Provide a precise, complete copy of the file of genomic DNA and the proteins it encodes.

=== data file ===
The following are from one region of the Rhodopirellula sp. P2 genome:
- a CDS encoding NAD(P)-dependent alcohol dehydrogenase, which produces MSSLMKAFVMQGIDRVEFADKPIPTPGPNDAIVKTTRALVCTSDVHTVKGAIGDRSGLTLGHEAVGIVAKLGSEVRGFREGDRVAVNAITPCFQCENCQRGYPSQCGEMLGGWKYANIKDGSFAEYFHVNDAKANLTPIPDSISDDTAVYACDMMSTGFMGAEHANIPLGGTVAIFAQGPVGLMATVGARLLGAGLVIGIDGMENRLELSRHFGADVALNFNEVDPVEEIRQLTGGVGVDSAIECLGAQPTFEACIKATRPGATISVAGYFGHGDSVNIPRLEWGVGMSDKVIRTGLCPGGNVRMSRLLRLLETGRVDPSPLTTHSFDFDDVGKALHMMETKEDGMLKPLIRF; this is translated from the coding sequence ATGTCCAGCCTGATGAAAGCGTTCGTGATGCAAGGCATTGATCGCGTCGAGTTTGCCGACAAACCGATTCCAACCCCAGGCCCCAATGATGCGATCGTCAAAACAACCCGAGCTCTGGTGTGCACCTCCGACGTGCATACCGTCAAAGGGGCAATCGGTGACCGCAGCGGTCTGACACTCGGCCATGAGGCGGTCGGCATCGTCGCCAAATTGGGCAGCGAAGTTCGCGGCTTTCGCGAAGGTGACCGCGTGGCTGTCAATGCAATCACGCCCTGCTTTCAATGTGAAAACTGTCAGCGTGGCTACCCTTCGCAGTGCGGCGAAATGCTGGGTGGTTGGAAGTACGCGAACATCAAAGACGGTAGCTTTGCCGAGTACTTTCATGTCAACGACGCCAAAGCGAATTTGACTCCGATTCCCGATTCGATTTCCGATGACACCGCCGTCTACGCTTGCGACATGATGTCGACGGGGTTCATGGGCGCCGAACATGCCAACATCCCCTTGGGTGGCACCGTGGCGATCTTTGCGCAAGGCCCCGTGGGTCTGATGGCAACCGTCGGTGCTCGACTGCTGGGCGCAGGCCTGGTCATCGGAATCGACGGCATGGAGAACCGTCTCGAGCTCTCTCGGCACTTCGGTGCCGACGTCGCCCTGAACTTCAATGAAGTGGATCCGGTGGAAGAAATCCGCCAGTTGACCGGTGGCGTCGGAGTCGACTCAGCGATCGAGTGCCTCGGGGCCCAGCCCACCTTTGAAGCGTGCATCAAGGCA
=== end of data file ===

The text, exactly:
The following are from one region of the Rhodopirellula sp. P2 genome:
- a CDS encoding NAD(P)-dependent alcohol dehydrogenase, which produces MSSLMKAFVMQGIDRVEFADKPIPTPGPNDAIVKTTRALVCTSDVHTVKGAIGDRSGLTLGHEAVGIVAKLGSEVRGFREGDRVAVNAITPCFQCENCQRGYPSQCGEMLGGWKYANIKDGSFAEYFHVNDAKANLTPIPDSISDDTAVYACDMMSTGFMGAEHANIPLGGTVAIFAQGPVGLMATVGARLLGAGLVIGIDGMENRLELSRHFGADVALNFNEVDPVEEIRQLTGGVGVDSAIECLGAQPTFEACIKATRPGATISVAGYFGHGDSVNIPRLEWGVGMSDKVIRTGLCPGGNVRMSRLLRLLETGRVDPSPLTTHSFDFDDVGKALHMMETKEDGMLKPLIRF; this is translated from the coding sequence ATGTCCAGCCTGATGAAAGCGTTCGTGATGCAAGGCATTGATCGCGTCGAGTTTGCCGACAAACCGATTCCAACCCCAGGCCCCAATGATGCGATCGTCAAAACAACCCGAGCTCTGGTGTGCACCTCCGACGTGCATACCGTCAAAGGGGCAATCGGTGACCGCAGCGGTCTGACACTCGGCCATGAGGCGGTCGGCATCGTCGCCAAATTGGGCAGCGAAGTTCGCGGCTTTCGCGAAGGTGACCGCGTGGCTGTCAATGCAATCACGCCCTGCTTTCAATGTGAAAACTGTCAGCGTGGCTACCCTTCGCAGTGCGGCGAAATGCTGGGTGGTTGGAAGTACGCGAACATCAAAGACGGTAGCTTTGCCGAGTACTTTCATGTCAACGACGCCAAAGCGAATTTGACTCCGATTCCCGATTCGATTTCCGATGACACCGCCGTCTACGCTTGCGACATGATGTCGACGGGGTTCATGGGCGCCGAACATGCCAACATCCCCTTGGGTGGCACCGTGGCGATCTTTGCGCAAGGCCCCGTGGGTCTGATGGCAACCGTCGGTGCTCGACTGCTGGGCGCAGGCCTGGTCATCGGAATCGACGGCATGGAGAACCGTCTCGAGCTCTCTCGGCACTTCGGTGCCGACGTCGCCCTGAACTTCAATGAAGTGGATCCGGTGGAAGAAATCCGCCAGTTGACCGGTGGCGTCGGAGTCGACTCAGCGATCGAGTGCCTCGGGGCCCAGCCCACCTTTGAAGCGTGCATCAAGGCA